French Open is on its way. As usual, Rafael Nadal is the favorite to win and equal Björn Borg’s record of six titles at Roland Garros. But Novak Djokovic is not far behind. The Serb hasn’t lost a single match this season and goes into the tournament with a 37-0 win/loss score. More significantly, he has defeated Nadal four times (twice on clay) this year which is a feat in itself considering Nadal’s unprecedented dominance since he overtook the No.1 ranking from Roger Federer last year. And that brings us to the guy in question.
The trouble with being Federer is that no one expects you to fail. But he is failing terribly. Come to think of it, Federer has created a monster of sort for himself. And that shows, especially when he suffers against unhailed opponents. He is currently No.3 after losing his No.2 ranking to Djokovic in March. To top it all, he has won just one title this year at Qatar which is nothing less than a bad half-season for a player of his stature.
Critics love to write Federer off. They’ve been doing this for a long while now. Age is definitely not on his side. At 29, he is among the oldest in the top-10 league. Of course, his remarkable 16 Grand Slams and 17 Masters Titles can’t be overlooked at any cynical cost. You don’t teach Federer how to play tennis nor can you beat him at it. Only Federer can defeat Federer. Or rather, only Federror can defeat Federer. Lately, Federer has been lacking focus and committing errors thanks to desolate second serve and misplaced forehands. Even psychologically, he appears faded and a dark shadow of his former self.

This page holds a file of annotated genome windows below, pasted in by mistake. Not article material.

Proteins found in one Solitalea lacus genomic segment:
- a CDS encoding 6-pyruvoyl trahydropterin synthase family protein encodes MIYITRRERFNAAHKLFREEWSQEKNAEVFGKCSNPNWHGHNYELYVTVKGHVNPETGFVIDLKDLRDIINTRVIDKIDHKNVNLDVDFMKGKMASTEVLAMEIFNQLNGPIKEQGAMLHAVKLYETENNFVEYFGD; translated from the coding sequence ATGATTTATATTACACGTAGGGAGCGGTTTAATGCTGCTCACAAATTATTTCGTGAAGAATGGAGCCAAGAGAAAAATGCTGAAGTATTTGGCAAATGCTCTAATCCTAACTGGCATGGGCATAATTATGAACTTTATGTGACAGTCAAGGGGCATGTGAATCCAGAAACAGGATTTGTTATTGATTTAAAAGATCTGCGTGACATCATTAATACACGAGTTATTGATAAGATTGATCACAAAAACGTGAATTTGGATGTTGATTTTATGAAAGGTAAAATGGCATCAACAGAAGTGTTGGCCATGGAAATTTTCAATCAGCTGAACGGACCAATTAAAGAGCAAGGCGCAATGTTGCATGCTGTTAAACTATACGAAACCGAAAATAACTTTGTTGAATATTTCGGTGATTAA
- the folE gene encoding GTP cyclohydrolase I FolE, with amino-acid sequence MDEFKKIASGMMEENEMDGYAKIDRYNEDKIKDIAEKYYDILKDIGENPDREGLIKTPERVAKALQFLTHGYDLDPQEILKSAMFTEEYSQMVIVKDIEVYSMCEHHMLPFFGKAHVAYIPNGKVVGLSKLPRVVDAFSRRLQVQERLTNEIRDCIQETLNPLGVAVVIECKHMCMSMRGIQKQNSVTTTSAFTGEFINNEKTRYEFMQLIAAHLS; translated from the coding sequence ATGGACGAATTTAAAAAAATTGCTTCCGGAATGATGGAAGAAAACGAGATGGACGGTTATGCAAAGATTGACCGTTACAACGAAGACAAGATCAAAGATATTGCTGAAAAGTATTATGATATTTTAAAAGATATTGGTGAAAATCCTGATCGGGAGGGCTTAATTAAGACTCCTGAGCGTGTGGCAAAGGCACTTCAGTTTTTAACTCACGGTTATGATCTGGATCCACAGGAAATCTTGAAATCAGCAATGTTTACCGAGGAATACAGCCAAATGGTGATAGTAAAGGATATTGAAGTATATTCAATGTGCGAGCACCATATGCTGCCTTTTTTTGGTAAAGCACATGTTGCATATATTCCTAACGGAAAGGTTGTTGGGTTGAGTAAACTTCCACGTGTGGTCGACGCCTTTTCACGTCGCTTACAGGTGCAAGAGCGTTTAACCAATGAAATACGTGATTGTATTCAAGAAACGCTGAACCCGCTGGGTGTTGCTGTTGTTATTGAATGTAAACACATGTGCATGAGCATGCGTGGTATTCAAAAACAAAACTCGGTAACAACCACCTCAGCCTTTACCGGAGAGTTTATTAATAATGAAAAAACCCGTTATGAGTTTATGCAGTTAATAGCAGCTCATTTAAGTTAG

For the record, if Djoko makes it to the semis, Nadal’s No.1 is still at peril even if he wins the GS. Nadal’s recent slip-ups prove that no matter how great a specialist you are, you are bound to slip on the clay sooner or later. This is a lesson in denial for Federer. He can pick up a thing or two from Djoko’s attitude towards game which is based on one principle: Be positive till the very end. Ironically, Federer’s Achilles heels lies in his head. He gives up long before the match ends.
For instance, in the semifinal match in Miami, Nadal totally overwhelmed him. Federer was hardly playing. It was like a worthless stroll across the court. Something Federerphiles are not used to but sadly are getting used to. Fortunately, Federer showed some grit when he met Nadal again in the Madrid semifinal by dominating the first set but Nadal fought back and won the match. Interestingly, if everything goes according to the rankings’ script, Federer will be facing Nadal in the semifinal for a spot in the French Open final. Let’s wait and watch.
Have to admit no one is bigger than the sport. Not even Federer. He aims to collect at least 20 Grand Slams before he hangs up his racquet for good. Going by his contemporaries’ current form, it seems like a distant reality. Every great champion has a crest followed by a trough. We are witnessing Federer’s trough much against our wish. Federer lost to Tomáš Berdych in the quarterfinal match at Wimby and it’s been a downhill since with a sliver of inconsistent revival every now and then.
Whatever be the case, my money is on him. Between Nadal and Djokovic, Federer will always be the in absentia winner. Snatching the French Open under the victorious nose of Nadal-Djoko duo shall be a perfect rejoinder to all the questions about his downfall. Hopefully. May the phoenix rise and rewrite the tennis mythology!